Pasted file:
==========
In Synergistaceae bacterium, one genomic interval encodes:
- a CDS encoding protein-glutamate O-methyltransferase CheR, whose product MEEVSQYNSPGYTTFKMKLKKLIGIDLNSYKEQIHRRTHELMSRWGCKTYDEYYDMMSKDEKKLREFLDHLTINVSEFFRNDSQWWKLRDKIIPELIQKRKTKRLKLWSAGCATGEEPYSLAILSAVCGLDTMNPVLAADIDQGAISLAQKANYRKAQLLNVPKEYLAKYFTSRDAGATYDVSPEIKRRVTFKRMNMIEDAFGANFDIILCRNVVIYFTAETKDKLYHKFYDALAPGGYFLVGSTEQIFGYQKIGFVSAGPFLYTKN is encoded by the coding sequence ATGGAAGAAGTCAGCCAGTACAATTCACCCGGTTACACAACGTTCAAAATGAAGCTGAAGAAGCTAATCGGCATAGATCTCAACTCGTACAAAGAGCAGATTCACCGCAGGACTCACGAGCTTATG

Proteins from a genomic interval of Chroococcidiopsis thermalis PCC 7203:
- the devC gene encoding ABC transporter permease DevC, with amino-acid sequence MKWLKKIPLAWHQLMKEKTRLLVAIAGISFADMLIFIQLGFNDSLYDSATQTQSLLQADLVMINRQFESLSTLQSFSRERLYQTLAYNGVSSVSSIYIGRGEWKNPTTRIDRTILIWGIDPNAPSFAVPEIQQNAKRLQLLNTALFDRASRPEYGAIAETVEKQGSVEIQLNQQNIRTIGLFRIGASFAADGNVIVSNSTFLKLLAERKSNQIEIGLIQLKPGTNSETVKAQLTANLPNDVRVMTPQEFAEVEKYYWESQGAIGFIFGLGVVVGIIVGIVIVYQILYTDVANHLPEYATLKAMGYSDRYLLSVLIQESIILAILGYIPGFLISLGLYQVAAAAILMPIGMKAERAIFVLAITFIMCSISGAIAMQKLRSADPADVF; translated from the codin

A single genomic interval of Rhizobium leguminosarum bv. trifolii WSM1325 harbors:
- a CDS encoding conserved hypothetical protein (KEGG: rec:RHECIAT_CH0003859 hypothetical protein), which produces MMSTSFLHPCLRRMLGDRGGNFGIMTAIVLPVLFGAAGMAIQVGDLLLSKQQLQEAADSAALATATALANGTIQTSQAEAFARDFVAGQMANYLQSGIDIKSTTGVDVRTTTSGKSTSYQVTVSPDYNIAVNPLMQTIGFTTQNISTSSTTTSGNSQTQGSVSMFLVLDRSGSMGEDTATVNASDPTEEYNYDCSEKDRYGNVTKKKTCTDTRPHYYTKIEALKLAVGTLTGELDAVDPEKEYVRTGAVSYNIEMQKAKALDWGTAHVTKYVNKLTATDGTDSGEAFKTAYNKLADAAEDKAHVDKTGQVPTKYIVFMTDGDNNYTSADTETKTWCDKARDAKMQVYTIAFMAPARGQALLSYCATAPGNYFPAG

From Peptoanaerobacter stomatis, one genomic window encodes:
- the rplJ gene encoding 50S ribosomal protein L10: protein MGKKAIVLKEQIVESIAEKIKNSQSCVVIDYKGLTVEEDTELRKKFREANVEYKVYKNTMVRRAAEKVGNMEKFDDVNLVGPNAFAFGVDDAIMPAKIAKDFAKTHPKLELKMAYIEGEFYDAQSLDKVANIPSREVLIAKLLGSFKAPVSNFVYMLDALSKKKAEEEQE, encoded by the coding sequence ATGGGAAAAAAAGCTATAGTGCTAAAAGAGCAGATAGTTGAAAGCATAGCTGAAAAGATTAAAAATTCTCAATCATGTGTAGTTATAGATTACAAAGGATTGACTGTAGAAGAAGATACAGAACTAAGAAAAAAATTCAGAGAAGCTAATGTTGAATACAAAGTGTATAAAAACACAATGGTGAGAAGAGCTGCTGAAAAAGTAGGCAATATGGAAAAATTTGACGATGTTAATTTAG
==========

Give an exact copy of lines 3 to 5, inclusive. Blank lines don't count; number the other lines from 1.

Proteins from a genomic interval of Chroococcidiopsis thermalis PCC 7203:
- the devC gene encoding ABC transporter permease DevC, with amino-acid sequence MKWLKKIPLAWHQLMKEKTRLLVAIAGISFADMLIFIQLGFNDSLYDSATQTQSLLQADLVMINRQFESLSTLQSFSRERLYQTLAYNGVSSVSSIYIGRGEWKNPTTRIDRTILIWGIDPNAPSFAVPEIQQNAKRLQLLNTALFDRASRPEYGAIAETVEKQGSVEIQLNQQNIRTIGLFRIGASFAADGNVIVSNSTFLKLLAERKSNQIEIGLIQLKPGTNSETVKAQLTANLPNDVRVMTPQEFAEVEKYYWESQGAIGFIFGLGVVVGIIVGIVIVYQILYTDVANHLPEYATLKAMGYSDRYLLSVLIQESIILAILGYIPGFLISLGLYQVAAAAILMPIGMKAERAIFVLAITFIMCSISGAIAMQKLRSADPADVF; translated from the codin

A single genomic interval of Rhizobium leguminosarum bv. trifolii WSM1325 harbors: